Many people rely on a cup of coffee to set them up for the day, with new research suggesting the morning habit may ward off an irregular heart rhythm.
The health pros and cons of coffee have long been debated. Too many cappuccinos, espressos or mochas has been linked to arrhythmias – a generic term for heart rhythm problems that can raise the risk of cardiovascular complications.
With evidence being "poorly substantiated", scientists from the University of California in San Fransisco analysed the coffee consumption of more than 386,000 people over an average of four years.
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Results reveal every "additional" cup of coffee that the participants drank daily was linked to a 3% lower risk of arrhythmias – a small but statistically significant finding.
Coffee is one of the most popular drinks worldwide, but "has a reputation for causing or exacerbating arrhythmias", the scientists wrote in the journal JAMA Internal Medicine.
"Professional society guidelines" therefore often recommend people limit their intake. According to the California scientists, however, this is based on "assumed mechanisms and a small study from 1980".
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Coffee is said to be high in anti-inflammatory and antioxidant compounds, with studies suggesting the pick-me-up could ward off cancer, diabetes, Parkinson's disease and even premature death.
"When coffee avoidance is recommended, we may withhold a beneficial substance that improves quality of life and longevity," wrote the scientists.
To learn more, the scientists analysed participants – average age 56 – of the UK Biobank study. Over 4.5 years, nearly 17,000 of the participants developed an arrhythmia.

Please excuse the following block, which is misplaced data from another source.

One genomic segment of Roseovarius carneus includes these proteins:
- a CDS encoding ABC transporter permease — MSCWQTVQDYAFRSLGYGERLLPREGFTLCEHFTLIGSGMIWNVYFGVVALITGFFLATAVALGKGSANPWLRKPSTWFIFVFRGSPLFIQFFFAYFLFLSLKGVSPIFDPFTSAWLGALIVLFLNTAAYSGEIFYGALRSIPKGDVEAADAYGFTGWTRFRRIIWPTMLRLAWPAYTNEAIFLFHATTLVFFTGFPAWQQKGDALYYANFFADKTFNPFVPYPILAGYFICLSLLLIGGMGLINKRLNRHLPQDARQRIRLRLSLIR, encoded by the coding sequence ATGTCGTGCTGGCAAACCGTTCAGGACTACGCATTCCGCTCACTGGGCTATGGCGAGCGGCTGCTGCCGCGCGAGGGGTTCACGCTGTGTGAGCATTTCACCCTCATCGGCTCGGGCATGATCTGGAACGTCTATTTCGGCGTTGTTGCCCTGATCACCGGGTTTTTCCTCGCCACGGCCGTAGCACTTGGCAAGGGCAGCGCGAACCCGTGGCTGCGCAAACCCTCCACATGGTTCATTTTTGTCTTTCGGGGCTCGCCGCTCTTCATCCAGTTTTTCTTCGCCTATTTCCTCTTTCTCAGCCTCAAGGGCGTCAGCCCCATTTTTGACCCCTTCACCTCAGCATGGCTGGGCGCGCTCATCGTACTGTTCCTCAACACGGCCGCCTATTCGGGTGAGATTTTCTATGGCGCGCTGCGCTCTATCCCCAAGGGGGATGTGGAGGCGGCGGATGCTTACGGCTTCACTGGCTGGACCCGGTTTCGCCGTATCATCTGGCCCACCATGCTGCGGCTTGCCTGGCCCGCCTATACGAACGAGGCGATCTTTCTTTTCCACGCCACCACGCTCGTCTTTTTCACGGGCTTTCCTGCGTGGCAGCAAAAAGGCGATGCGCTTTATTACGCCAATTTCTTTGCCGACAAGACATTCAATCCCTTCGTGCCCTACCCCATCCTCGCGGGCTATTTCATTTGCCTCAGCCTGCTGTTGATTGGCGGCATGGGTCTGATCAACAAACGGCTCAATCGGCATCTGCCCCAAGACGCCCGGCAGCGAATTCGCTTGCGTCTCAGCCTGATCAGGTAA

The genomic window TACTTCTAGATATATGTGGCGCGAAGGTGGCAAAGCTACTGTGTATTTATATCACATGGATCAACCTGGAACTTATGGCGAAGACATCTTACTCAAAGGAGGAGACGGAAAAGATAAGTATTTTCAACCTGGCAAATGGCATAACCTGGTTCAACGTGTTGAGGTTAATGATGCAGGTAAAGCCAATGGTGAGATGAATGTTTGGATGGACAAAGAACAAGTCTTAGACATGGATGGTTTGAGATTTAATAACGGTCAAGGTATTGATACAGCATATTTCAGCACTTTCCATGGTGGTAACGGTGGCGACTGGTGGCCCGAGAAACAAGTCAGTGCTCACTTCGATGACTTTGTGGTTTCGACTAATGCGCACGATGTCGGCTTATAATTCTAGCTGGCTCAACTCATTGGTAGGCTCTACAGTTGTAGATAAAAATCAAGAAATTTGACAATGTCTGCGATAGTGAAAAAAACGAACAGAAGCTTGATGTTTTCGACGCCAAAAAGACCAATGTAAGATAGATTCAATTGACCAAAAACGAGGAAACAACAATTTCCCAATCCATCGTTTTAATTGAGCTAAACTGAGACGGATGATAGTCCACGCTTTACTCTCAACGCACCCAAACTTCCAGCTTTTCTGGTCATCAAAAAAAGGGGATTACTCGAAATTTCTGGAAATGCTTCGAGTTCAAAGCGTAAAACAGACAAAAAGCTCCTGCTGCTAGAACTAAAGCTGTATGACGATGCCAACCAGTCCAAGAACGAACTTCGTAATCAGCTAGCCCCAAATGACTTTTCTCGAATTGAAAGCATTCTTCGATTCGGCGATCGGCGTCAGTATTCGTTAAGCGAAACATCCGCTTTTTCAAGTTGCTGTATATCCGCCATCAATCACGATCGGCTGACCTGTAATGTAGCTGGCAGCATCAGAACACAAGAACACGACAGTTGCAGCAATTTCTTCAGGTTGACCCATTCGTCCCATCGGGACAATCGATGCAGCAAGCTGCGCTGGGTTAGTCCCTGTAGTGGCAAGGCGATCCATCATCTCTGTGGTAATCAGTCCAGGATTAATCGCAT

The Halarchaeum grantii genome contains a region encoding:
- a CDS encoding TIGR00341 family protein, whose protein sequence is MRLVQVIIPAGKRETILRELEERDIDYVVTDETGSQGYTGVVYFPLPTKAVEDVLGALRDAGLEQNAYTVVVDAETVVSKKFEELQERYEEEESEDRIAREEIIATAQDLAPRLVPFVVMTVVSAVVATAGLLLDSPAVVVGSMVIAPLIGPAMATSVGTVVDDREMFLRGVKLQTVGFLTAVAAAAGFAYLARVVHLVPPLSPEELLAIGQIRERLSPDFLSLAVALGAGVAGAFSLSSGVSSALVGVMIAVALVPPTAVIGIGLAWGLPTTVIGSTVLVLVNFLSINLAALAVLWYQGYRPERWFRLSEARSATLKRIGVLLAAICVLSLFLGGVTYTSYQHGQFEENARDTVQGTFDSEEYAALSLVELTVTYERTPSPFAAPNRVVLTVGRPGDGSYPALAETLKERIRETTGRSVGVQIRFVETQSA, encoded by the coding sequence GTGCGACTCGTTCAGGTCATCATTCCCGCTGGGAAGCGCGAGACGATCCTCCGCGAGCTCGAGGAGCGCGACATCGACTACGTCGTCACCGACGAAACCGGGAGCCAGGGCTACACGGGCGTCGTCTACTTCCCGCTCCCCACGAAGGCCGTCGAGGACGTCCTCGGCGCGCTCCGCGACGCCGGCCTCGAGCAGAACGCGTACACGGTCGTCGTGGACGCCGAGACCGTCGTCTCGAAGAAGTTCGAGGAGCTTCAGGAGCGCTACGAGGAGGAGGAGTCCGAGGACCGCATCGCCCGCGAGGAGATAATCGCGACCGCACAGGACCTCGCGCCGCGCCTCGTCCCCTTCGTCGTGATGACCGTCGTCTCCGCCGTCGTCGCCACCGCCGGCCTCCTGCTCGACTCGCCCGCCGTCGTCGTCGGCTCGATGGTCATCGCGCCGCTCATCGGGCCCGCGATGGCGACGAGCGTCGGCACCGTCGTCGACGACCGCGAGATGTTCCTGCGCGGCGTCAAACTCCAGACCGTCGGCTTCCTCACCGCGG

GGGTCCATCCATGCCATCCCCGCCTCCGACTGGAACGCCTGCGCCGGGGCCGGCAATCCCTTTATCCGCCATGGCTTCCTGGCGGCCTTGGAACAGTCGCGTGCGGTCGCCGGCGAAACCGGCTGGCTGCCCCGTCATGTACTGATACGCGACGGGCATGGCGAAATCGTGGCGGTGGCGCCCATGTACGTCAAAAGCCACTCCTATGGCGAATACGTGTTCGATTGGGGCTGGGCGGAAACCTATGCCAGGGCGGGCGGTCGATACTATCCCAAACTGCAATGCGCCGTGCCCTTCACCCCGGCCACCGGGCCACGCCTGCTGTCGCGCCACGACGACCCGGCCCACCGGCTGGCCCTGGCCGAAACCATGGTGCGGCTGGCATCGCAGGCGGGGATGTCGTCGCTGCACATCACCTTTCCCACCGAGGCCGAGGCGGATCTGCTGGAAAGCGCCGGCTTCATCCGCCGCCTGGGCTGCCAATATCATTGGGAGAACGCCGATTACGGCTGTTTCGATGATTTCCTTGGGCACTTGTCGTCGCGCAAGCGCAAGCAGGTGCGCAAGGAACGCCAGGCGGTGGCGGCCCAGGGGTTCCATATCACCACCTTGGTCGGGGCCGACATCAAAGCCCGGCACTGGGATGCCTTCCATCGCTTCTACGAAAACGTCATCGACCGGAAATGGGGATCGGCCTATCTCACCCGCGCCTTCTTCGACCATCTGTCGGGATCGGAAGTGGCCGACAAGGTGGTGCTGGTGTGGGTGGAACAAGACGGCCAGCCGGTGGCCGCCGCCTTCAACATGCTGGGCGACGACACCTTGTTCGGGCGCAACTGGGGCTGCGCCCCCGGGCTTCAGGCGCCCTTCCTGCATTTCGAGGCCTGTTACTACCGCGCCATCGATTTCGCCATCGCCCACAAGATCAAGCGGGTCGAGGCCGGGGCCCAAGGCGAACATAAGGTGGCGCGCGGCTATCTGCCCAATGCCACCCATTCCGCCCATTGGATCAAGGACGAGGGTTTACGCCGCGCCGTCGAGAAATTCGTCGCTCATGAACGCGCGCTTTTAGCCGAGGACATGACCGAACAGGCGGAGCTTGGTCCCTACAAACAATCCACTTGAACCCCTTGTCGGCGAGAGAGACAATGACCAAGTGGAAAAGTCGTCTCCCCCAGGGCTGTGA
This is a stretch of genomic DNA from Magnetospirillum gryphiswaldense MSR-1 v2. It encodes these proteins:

Drinking coffee every day was linked to a reduced risk. This remained the same after the scientists adjusted for other factors that can influence a person's arrhythmia risk, like their age, any pre-existing condition and other lifestyle habits.
Every additional cup of coffee was also found to lower the odds of atrial fibrillation – when the heart beats irregularly and abnormally fast, a common cause of a stroke – and a "flutter" – similar to atrial fibrillation but the rhythm is "less chaotic" – by 3%.
The results applied to all of the participants, not just those with genetic mutations that affect how they process caffeine.
In conclusion, the scientists wrote: "These data suggest common prohibitions against caffeine to reduce arrhythmia risk are likely unwarranted."
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More than 2 million people in the UK alone experience an arrhythmia every year.
Most people with an irregular heart beat can live a normal life. Nevertheless, atrial fibrillation raises a person's risk of a stroke by five times.
Certain arrhythmias also kill 100,000 people in the UK every year, deaths that could be avoidable if the condition was diagnosed earlier.
People can reduce their risk by drinking alcohol in moderation and maintaining a healthy weight. Medication, surgery and a pacemaker can also treat arrhythmias.
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